Sometimes in business, in relationships or in life in general, we forget our higher selves. And it can be incredibly effective to have a reminder of who we are when we are at our best, especially when we aren’t.  
 
I had the opportunity recently to remind someone of his higher self while walking the downtown streets of my home town, Santa Monica, CA on a Friday night. (I apologize for the language here, but it’s necessary to provide an exact quote to make my point). I overheard a man behind me almost chanting, “Bitches, bitches… Where are the bitches?” A moment later, the chant continued, “Women… where are the women?”
 
I turned and saw a black man that I estimated was in his late 20s. He was walking with his Spanish friend. He caught my glance.
 
Without any judgment, I said, “You know, I prefer the way you said that the second time.”
 
“I’m sorry,” he said. “I didn’t mean to offend.”
 
“You didn’t offend me,” I offered. “But you did cheapen yourself. And you’re better than that and you know it. Seek bitches and you will find them. Seek women and you will find them.”
 
Stunned, he stopped and looked at me and in all seriousness he said, “You just COMPLETELY changed my life.”
 
“No,” I said. “I only reminded you of who you are. ‘He who stops being better, stops being good.'” (Thank you, Oliver Cromwell).
 
“Thank you,” he said.
 
I patted him on the back. “You got this,” I said, and went on my way.
 
Had I become personally offended, seen myself as a crusader for women, held him in judgment and/or scolded him for his choices, it is very likely he would have had some choice words in response (or perhaps just kicked my ass). Whatever the case, I am confident that had my words ridden on the energy of judgment, they would not have been received.
 
Coming from a place of service to HIM, reminding him of his higher self, encouraging him to reconnect with his own self-respect and telling him that I believed in him, my words were not only received, but appreciated. And he told me they succeeded in my intentions. I am confident that anyone, particularly any women, with whom he came into contact that night, was all the better for it. He chose to elevate himself, and others were elevated subsequently.
 
This is no different in business, or in any area of life. By expecting people to be their best, believing in their best and reminding them of it, we uplift them. We become resonant leaders who inspire, instead of dissonant leaders who judge and condemn. Being in service to those people serves our cause, our business, our relationships, our lives.
 
In what ways are you condemning your staff, your partner, your children or your friends and in what ways are you uplifting them? Are you reminding your staff how great they are at their job, even when they make mistakes? Are you reminding your partner that you’re glad you chose them, even when challenges arise? Are you reminding your friends how much you appreciate them, even when you disagree? Are you reminding your kids how smart they are, even when they earn a poor grade? Are you reminding yourself that you’re doing the very best you can, even when results aren’t what you want them to be, trusting that they are what they need to be?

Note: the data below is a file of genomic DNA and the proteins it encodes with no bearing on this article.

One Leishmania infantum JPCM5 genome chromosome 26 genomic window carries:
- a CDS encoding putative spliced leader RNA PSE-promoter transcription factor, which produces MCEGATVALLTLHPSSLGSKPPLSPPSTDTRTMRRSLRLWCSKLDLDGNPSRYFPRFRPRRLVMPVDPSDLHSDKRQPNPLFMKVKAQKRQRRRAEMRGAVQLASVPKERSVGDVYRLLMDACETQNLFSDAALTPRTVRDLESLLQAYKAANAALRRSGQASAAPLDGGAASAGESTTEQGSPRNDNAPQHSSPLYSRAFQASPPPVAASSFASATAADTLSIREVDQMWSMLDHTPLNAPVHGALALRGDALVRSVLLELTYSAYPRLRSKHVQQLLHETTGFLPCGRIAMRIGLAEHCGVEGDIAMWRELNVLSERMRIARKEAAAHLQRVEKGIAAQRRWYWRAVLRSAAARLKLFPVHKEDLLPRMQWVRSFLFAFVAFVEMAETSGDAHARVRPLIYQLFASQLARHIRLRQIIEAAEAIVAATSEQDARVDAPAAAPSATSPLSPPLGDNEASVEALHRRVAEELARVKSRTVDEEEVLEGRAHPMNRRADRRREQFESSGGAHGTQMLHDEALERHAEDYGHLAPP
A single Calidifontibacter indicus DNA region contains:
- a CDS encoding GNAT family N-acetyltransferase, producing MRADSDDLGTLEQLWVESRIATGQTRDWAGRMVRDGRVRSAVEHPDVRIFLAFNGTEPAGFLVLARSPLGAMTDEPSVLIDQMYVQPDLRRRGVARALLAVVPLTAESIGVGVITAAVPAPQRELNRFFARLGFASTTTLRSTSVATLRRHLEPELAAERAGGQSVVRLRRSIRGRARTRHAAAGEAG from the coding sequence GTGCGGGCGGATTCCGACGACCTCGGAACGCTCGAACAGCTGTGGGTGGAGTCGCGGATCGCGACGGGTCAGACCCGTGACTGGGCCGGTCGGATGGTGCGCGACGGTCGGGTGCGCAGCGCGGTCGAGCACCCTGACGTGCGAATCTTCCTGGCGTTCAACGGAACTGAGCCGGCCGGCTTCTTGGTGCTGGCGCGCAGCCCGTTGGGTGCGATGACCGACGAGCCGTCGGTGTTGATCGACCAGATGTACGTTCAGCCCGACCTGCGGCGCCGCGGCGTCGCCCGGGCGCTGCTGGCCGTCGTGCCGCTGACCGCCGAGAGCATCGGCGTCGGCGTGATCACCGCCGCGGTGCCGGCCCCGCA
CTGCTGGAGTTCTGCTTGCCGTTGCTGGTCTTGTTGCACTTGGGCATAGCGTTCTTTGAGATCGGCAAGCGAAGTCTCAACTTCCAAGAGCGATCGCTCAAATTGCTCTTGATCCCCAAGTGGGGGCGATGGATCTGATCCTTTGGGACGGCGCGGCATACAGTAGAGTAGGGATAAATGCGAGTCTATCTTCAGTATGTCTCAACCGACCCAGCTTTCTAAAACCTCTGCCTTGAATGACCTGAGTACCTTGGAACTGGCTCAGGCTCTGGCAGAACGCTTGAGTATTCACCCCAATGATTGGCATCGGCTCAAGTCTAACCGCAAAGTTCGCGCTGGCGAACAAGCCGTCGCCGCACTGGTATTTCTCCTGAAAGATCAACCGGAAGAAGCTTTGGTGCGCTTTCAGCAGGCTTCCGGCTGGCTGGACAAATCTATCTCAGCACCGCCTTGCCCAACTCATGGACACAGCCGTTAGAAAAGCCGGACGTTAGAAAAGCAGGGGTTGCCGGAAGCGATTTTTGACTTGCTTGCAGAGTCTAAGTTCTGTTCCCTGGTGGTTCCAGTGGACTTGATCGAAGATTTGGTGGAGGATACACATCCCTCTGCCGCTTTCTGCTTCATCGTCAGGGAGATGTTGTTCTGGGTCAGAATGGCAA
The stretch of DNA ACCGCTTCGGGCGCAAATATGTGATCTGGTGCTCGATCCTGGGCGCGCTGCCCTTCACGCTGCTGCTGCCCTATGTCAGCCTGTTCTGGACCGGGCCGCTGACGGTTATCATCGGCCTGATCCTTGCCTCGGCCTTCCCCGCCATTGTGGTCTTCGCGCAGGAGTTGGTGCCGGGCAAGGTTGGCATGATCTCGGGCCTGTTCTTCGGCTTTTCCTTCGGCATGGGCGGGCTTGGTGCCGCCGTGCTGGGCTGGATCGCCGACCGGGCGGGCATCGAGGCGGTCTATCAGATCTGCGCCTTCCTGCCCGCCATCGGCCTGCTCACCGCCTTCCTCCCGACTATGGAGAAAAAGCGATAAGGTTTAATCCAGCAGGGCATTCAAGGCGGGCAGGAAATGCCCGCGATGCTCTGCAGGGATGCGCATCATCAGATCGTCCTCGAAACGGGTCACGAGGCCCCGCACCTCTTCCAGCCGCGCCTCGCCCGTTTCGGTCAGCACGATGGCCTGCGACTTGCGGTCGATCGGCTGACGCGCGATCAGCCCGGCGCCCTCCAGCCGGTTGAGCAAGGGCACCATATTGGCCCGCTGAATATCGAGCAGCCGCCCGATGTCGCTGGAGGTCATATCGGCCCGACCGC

These kinds of reminders can ensure you are connecting with people and being a leader with whom they resonate. They support enduring success in all areas of business and life by uplifting and inspiring, even when things aren’t as intended.
 
It’s your kingdom. Make it REIGN.
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About the Author -

Executive coach and motivational speaker Chris M. King facilitates the mind shift necessary for professionals and organizations to achieve authentic success and empowerment. Clients experience productivity increases of up to 40%, freedom from burnout and overwhelm, clarity in times of transition, dramatically improved work/life balance, answers to "what's next," creative solutions for innovation, and an overall increase in satisfaction in career and in life. And he does all of this without ever giving advice! Chris doesn't show them THE way. He guides them in finding THEIR way. An emerging thought leader in the men's movement, Chris also works with professional men and women on accountability, vulnerability, and empowerment. He specifically addresses the issues associated with mid-life crises and Peter Pan Syndrome. He is a volunteer for ManKind Project International, a contributing author to The Good Men Project and Elephant Journal, and is honored to be working with Sam Morris as a contributor to Zen Warrior Training®, helping people achieve self-mastery. Chris is also a coach at Project Bully Buster, coaching teens as they navigate the challenges of adolescence. He is honored to work with and support organizations dedicated to the men’s movement, to women's issues, and, as brother to a special needs sister, the US Special Olympics. Chris is currently working on his first book.

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